A. No. Impregnators and sealers are preventive measures that provide extra protection to the stone. Natural stone still needs to be maintained with proper stone care products after it has been sealed. Sealers will last longer and work better when the stone is properly cared for.

Q? How often should an impregnating sealer be reapplied?

A. Impregnating sealers will not last forever. Over time, the sealer loses its strength and bonding to the stone and eventually evaporates away. In these terms, a stone sealer can be compared to car wax on an automobile, which eventually evaporated off the paint. The sealers lose their ability to protect, as they get older. Some sealers are better than others are, and some will last longer. However in high traffic areas (shower, kitchen or dining room floor), the sealer will not last more than a year.

Q? Why does the impregnating sealer quickly wear in a high traffic area?

A. In a high traffic floor area, the impregnator wears as the stone surface wears down. The reason is because impregnators only penetrate approximately 1/6 inch (1.6 mm) or less. Since stone vary in their porosity, the sealer will penetrate more in some stones than in others. Additionally, some sealers require one coat and others require two or three.

Q? How do I know if an impregnating sealer was applied sufficiently?

A. A good way to measure the strength of an impregnating sealer is to apply moisture to the surface and to see if the color underneath the water darkened within five minutes. If the stone darkens, these means that moisture has penetrated, and a fresh coat should be applied. It is important to remember that if the moisture does not bead up on the surface, it does not necessarily mean that the impregnator / sealer is not working. Beading usually occurs with a new application of sealers. As the sealer ages, the beading action is reduced.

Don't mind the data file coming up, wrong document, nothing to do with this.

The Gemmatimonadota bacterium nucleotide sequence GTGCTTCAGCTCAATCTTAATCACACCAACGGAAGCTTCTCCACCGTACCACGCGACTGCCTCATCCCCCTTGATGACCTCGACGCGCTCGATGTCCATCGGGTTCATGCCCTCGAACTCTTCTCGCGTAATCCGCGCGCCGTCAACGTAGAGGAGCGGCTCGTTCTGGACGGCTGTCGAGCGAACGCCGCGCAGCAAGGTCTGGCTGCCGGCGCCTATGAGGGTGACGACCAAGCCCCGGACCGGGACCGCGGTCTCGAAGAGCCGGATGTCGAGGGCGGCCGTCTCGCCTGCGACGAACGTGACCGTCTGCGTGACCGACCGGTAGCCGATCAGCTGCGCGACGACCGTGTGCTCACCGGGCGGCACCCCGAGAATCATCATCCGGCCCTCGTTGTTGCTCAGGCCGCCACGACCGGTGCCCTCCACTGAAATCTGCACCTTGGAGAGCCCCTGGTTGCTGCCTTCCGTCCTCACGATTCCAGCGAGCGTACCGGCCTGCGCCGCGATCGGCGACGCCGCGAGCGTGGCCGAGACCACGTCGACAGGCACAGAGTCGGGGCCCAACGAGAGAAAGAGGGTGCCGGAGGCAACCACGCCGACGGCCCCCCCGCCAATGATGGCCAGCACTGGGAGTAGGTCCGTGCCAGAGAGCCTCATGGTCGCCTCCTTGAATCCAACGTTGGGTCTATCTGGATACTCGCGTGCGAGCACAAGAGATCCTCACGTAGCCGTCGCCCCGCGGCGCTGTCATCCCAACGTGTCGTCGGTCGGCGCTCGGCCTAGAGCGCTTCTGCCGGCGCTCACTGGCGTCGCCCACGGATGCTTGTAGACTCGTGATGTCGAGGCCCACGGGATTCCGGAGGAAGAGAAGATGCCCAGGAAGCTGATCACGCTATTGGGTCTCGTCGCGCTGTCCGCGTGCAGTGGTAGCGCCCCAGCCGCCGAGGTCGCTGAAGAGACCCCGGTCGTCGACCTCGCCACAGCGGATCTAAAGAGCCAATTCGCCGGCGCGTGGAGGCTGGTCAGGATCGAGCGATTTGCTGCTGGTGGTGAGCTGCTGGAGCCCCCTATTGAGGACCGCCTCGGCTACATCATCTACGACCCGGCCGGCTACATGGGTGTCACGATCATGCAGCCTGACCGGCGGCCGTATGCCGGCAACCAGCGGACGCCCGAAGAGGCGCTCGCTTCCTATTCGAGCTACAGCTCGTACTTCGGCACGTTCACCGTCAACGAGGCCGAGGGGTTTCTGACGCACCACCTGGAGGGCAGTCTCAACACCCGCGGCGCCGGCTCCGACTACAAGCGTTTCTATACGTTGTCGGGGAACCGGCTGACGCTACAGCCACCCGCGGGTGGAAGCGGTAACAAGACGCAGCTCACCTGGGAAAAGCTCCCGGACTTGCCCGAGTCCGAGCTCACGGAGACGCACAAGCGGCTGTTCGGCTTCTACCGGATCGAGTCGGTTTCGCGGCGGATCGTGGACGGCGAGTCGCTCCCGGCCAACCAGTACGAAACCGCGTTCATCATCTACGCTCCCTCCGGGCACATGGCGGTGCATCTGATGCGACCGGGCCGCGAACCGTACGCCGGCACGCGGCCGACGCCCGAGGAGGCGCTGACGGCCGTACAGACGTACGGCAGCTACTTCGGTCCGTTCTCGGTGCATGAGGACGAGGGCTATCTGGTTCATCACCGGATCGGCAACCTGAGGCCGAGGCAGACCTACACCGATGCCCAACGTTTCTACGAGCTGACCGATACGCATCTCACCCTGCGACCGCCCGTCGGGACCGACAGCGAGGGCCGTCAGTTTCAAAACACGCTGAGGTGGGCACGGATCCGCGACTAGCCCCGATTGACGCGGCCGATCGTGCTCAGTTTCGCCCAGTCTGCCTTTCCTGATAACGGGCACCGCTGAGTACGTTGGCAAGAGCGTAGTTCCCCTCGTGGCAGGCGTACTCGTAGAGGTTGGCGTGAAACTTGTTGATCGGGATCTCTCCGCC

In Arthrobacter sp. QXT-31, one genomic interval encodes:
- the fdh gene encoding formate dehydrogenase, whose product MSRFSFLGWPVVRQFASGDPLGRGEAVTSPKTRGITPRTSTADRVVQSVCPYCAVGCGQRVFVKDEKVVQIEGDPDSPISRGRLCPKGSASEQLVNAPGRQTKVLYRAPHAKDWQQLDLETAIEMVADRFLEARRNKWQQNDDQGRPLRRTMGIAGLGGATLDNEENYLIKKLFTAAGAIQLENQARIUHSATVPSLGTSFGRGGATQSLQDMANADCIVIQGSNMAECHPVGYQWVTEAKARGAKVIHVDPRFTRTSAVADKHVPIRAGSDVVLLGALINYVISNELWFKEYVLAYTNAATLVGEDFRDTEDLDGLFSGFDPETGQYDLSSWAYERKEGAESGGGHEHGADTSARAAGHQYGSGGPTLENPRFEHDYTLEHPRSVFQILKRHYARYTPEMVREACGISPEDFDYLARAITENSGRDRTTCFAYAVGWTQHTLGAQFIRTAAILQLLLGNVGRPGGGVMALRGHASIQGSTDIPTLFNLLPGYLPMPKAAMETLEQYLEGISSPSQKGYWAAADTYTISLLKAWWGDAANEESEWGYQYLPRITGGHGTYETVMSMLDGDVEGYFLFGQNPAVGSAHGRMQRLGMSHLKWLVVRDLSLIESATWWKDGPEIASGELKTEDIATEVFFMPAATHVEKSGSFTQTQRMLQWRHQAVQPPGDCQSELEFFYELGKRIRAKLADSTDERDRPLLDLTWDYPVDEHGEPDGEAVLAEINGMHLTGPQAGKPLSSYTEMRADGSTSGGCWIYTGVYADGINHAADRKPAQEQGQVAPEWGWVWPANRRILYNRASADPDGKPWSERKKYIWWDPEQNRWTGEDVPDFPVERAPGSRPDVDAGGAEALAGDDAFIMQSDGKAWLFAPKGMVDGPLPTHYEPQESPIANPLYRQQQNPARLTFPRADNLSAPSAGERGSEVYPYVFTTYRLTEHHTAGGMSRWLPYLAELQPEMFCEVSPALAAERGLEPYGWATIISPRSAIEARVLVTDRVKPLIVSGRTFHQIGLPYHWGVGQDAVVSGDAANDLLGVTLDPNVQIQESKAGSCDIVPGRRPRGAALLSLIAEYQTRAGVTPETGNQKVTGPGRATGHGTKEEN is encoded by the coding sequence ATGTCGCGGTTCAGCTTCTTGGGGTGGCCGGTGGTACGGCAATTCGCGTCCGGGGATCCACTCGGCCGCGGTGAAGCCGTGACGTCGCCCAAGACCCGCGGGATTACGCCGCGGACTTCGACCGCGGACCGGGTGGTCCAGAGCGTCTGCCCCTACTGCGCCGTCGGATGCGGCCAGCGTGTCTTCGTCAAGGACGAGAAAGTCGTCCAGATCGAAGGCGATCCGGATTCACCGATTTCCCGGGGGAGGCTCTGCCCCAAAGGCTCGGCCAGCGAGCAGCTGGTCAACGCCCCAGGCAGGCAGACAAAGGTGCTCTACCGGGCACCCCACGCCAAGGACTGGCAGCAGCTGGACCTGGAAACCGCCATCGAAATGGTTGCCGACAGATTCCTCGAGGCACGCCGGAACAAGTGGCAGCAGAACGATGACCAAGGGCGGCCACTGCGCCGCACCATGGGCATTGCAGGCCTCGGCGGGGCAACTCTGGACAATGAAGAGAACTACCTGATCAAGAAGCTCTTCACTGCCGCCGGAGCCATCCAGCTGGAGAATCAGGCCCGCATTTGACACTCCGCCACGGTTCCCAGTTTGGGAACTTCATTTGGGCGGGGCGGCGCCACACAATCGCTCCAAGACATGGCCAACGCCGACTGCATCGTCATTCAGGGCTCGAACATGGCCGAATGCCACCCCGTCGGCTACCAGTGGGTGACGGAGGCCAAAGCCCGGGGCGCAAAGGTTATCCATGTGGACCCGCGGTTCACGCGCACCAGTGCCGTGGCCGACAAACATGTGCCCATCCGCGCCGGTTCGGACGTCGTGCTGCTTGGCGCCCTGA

Q? What is the purpose of impregnating / penetrating sealer?

A. Impregnator or penetrating sealers are designed to penetrate below the surface of the stone and either deposit solid particles in the pores of the stone, or coat the individual minerals below the surface. Penetrating sealers work by restricting water, oil and dirt from entering the stone or tile. Properly applied, a good impregnator sealer will not affect the texture or the appearance of the stone. For all polished and smooth surface, an impregnator is recommended since sealers, which are surface coats, will not bond and will be easy abraded.

Q? Why is it so important to protect natural stone?

A. To preserve the longevity of a natural stone installation it is very important to protect it with a proper sealer. All natural stone are porous (granite less than ½ % water). As long as we have an absorption factor, stone will stain and deteriorate over time since the regular tap water used in maintenance contains salts, minerals and chlorine -which are all detrimental to natural stone. In addition more and more “decorative” marbles are being selected and used for their beauty and not their strength. These marbles are generally very prone to foot abrasion and staining.